Fast-approaching German elections are a bigger risk to Italy's stability than Silvio Berlusconi's potential expulsion from the country's political landscape, an Italian CEO told CNBC.
"What is going on at a political level in Italy is not really distracting... Italy has always got to the brink of destruction and has pulled itself back," Arrigo Berni, chief executive of notebook maker Moleskine, told CNBC this week.
"I'm concerned much more with what's going on in our economy worldwide, honestly, and the fact that we have the German elections in a few weeks. For the country as a whole and for Italian citizens, decisions that are going to be made after the German elections in Frankfurt or Brussels are going to be much more important," he added.
(Read more: German elections are a 'close call': Merkel)
Chancellor Angela Merkel is expected to win a third term of office in the September 22, with the latest Forsa poll giving her Christian Democrat coalition a 14 percent lead over Peer Steinbrueck's Social Democrats. She has been seen as pivotal in pushing for economic reforms in Italy -- although a number have proved so unpopular that they have been reversed or rejected this year by the coalition government, causing consternation among investors.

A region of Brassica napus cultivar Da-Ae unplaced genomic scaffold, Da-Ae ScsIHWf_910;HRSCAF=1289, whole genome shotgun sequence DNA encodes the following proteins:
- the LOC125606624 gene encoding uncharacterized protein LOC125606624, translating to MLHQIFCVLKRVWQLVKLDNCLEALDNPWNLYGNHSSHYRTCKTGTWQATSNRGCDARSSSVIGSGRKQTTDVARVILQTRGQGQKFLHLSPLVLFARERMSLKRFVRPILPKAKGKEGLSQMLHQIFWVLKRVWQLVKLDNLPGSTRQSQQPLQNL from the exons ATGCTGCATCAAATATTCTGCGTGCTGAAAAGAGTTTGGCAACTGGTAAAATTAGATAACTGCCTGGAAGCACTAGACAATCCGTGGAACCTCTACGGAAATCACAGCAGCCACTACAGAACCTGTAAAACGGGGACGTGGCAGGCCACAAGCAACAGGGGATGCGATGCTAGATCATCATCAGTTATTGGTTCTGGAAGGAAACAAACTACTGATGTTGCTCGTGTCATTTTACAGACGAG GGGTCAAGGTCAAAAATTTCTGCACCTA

"Markets might worry that the probability of seeing a sustained reform drive to boost dim growth prospects is likely to stay rather low – at least as long as the political situation remains so uncertain," Daniele Antonucci, senior economist at Morgan Stanley, said on Wednesday.
Italy faces significant political upheaval if former prime minister Silvio Berlusconi, who was convicted for tax fraud in August, is expelled from the country's upper house of parliament.